A couple of months ago, Summit High School in Spring Hill, Tennessee held a “Fictional Character Day” in which students could come to school dressed as their favorite fictional character. Like the Mad Hatter. Or Darth Vader. Or SpongeBob SquarePants.
Jeff Shott came dressed as Jesus.
Before class even started that day, Shott was asked by the principal and other staffers to remove his costume. It was inappropriate, they said.
That’s sort of the default excuse the courts have given to schools, isn’t it? You want to do something remotely controversial? Nah. Sit down and shut up so you don’t disrupt anything. Or, in other words:
Here is part of what Jeff had to say about this in his own words:
I’d arrived at school this Monday before 8:15 a.m. and waited in the cafeteria until classes started, eating breakfast with friends and adding finishing touches to my Jesus costume.
The head principal, Dr. Farmer, soon came up and asked me to come to his office. The assistant principal, Ms. Lamb, and Officer Pewit, school resource officer, were waiting outside the cafeteria. Dr. Farmer asked me whom I was portraying. I told him that I was Jesus Christ. He said he had been hoping my answer would have been Zeus (or some other variation of a mythological deity).
Even though I’m typically very openly atheistic and have no problem discussing my views, I was a little distraught that all three school authority figures were addressing me at once. Dr. Farmer claimed I couldn’t have things both ways — I couldn’t complain about teachers talking about Jesus and also dress up as Jesus on Fictional Character Day.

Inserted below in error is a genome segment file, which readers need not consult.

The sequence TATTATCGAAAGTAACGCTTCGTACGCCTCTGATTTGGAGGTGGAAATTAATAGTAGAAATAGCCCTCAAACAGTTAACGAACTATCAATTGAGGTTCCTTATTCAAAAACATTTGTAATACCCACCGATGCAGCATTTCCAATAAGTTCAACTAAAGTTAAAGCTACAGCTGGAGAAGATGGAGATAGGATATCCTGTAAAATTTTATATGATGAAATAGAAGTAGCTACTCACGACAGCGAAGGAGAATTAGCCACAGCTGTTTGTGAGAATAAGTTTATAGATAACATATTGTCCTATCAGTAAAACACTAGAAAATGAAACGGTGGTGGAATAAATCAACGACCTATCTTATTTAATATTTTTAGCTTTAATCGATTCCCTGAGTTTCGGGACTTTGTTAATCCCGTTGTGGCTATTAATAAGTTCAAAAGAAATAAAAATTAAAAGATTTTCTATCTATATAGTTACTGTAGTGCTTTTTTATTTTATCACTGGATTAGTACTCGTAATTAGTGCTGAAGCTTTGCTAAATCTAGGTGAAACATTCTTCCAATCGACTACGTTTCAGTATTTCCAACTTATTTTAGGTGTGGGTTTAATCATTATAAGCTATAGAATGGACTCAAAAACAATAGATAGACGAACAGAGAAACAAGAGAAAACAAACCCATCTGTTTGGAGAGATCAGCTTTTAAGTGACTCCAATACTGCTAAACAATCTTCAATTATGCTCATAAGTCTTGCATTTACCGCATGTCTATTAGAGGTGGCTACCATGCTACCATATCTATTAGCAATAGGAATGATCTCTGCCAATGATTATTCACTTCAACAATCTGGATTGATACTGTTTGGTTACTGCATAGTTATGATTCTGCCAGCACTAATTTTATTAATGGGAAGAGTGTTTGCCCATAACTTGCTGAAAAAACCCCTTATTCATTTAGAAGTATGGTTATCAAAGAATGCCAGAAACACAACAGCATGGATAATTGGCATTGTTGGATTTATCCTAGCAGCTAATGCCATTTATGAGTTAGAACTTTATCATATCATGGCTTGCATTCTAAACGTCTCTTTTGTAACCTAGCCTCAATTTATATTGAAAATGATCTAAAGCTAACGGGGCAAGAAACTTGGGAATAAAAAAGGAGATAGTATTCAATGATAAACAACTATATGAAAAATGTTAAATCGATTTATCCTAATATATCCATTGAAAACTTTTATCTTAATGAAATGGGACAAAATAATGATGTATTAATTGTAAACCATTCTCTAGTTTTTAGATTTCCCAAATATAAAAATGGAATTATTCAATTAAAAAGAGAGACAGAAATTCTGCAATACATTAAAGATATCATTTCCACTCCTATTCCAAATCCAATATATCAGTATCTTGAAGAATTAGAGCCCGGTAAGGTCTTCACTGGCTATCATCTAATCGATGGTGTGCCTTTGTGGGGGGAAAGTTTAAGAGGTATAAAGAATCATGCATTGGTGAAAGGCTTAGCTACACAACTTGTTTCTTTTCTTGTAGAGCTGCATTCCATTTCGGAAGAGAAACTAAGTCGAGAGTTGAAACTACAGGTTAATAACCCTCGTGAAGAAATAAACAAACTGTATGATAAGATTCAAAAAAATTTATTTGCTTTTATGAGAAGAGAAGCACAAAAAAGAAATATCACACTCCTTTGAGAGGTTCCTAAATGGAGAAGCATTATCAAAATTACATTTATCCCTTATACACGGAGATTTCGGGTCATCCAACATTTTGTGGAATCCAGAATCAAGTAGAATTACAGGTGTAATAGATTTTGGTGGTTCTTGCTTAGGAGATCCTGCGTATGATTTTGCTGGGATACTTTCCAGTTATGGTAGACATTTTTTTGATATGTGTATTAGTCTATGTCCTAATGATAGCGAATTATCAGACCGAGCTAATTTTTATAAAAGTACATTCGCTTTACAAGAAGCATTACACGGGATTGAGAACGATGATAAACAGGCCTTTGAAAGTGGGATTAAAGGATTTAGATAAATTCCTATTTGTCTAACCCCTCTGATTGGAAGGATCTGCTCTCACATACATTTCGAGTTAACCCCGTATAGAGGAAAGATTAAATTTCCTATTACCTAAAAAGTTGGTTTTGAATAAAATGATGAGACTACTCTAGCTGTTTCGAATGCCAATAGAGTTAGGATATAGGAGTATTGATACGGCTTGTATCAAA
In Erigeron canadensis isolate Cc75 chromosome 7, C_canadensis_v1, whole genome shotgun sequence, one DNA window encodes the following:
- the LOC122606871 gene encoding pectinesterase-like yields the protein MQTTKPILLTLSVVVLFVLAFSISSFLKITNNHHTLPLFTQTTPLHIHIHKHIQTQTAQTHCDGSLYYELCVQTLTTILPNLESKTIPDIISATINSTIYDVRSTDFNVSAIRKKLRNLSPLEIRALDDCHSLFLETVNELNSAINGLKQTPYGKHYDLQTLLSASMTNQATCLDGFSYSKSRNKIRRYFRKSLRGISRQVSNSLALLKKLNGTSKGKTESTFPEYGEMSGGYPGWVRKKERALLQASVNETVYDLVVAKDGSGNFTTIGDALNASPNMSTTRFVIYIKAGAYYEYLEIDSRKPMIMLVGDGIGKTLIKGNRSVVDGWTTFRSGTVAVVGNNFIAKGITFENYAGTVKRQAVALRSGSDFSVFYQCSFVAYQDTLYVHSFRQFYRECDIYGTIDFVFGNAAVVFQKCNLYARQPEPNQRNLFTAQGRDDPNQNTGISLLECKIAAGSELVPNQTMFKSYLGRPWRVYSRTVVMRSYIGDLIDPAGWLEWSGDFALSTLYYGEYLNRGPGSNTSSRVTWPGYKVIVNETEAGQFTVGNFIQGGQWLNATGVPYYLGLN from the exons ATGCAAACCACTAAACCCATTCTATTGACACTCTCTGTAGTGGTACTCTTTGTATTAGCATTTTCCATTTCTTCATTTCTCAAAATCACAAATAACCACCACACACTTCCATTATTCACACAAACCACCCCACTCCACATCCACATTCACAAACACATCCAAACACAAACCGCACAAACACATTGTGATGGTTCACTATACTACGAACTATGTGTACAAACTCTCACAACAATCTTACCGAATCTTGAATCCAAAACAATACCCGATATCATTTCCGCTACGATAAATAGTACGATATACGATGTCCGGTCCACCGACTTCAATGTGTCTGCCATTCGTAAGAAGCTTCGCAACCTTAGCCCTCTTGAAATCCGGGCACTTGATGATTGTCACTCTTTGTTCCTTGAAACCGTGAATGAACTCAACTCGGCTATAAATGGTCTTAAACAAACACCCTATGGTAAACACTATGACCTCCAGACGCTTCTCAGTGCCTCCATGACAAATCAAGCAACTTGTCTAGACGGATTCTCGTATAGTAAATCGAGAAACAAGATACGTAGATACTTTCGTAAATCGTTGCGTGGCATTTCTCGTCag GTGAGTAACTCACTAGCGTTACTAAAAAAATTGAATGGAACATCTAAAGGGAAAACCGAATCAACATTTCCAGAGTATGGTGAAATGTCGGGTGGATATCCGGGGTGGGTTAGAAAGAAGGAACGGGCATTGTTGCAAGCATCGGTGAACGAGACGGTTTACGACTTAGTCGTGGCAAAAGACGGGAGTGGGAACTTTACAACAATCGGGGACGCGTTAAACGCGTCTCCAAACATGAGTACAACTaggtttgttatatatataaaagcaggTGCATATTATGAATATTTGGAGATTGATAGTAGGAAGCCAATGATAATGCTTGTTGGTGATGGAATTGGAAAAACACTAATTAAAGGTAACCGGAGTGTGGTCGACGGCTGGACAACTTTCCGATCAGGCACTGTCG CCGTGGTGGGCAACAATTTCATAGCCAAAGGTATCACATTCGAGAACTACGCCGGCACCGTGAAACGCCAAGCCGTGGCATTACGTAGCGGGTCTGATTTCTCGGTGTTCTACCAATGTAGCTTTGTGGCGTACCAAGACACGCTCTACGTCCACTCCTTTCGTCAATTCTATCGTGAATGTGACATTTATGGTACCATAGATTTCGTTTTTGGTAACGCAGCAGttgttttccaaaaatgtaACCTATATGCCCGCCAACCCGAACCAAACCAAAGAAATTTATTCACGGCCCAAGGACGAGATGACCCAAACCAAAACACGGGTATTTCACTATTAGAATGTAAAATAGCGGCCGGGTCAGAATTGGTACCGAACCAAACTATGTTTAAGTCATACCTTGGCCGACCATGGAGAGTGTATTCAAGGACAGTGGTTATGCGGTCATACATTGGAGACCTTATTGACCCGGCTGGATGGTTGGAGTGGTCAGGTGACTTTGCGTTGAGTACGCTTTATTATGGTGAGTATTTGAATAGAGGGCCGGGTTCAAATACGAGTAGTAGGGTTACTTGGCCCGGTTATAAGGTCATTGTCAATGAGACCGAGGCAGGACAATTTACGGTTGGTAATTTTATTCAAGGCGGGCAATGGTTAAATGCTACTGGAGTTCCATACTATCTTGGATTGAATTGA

Apparently one of Jeff’s “science teachers” is a creationist and had expressed as much, undermining the theory and fact of evolution with typical creationist tripe. Now it looks like the administration at Jeff’s school understands the constitution about as well as its teachers understand science. The fact is, whether or not dressing as Jesus is allowed on school grounds, Jeff’s teacher was promoting Christian creationism in the classroom, something which has long been established as illegal. It doesn’t matter if Jeff has a problem with that and he wants to wear a funny costume. Indeed, what a teacher tells her students and what a student wears as a costume are independent situations.
Anyway, Jeff has been given a $1,000 scholarship from the Freedom From Religion Foundation because of all this, so the end result isn’t so awful. And even better? I guarantee more students have been talking about him at school than ever would have if he wore his costume for the whole day.